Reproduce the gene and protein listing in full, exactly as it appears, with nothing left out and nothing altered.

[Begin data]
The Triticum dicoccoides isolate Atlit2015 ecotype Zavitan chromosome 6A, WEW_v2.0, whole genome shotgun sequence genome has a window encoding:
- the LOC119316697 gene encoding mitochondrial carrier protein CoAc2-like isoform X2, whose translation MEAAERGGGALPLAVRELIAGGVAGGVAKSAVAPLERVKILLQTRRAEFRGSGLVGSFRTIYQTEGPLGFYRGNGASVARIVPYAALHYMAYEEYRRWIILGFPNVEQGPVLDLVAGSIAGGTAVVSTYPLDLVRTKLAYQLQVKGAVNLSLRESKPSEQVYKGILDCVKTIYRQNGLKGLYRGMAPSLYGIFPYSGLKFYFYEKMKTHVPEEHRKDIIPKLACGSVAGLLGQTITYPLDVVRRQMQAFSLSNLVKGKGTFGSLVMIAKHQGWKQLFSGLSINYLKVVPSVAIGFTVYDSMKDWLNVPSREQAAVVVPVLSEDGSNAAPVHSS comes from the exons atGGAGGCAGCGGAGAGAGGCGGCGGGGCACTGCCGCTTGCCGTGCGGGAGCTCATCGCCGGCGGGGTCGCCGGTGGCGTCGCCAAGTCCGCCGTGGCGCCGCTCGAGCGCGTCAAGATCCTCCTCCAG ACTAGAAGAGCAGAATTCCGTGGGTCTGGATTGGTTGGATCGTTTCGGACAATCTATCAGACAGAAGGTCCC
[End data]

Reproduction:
The Triticum dicoccoides isolate Atlit2015 ecotype Zavitan chromosome 6A, WEW_v2.0, whole genome shotgun sequence genome has a window encoding:
- the LOC119316697 gene encoding mitochondrial carrier protein CoAc2-like isoform X2, whose translation MEAAERGGGALPLAVRELIAGGVAGGVAKSAVAPLERVKILLQTRRAEFRGSGLVGSFRTIYQTEGPLGFYRGNGASVARIVPYAALHYMAYEEYRRWIILGFPNVEQGPVLDLVAGSIAGGTAVVSTYPLDLVRTKLAYQLQVKGAVNLSLRESKPSEQVYKGILDCVKTIYRQNGLKGLYRGMAPSLYGIFPYSGLKFYFYEKMKTHVPEEHRKDIIPKLACGSVAGLLGQTITYPLDVVRRQMQAFSLSNLVKGKGTFGSLVMIAKHQGWKQLFSGLSINYLKVVPSVAIGFTVYDSMKDWLNVPSREQAAVVVPVLSEDGSNAAPVHSS comes from the exons atGGAGGCAGCGGAGAGAGGCGGCGGGGCACTGCCGCTTGCCGTGCGGGAGCTCATCGCCGGCGGGGTCGCCGGTGGCGTCGCCAAGTCCGCCGTGGCGCCGCTCGAGCGCGTCAAGATCCTCCTCCAG ACTAGAAGAGCAGAATTCCGTGGGTCTGGATTGGTTGGATCGTTTCGGACAATCTATCAGACAGAAGGTCCC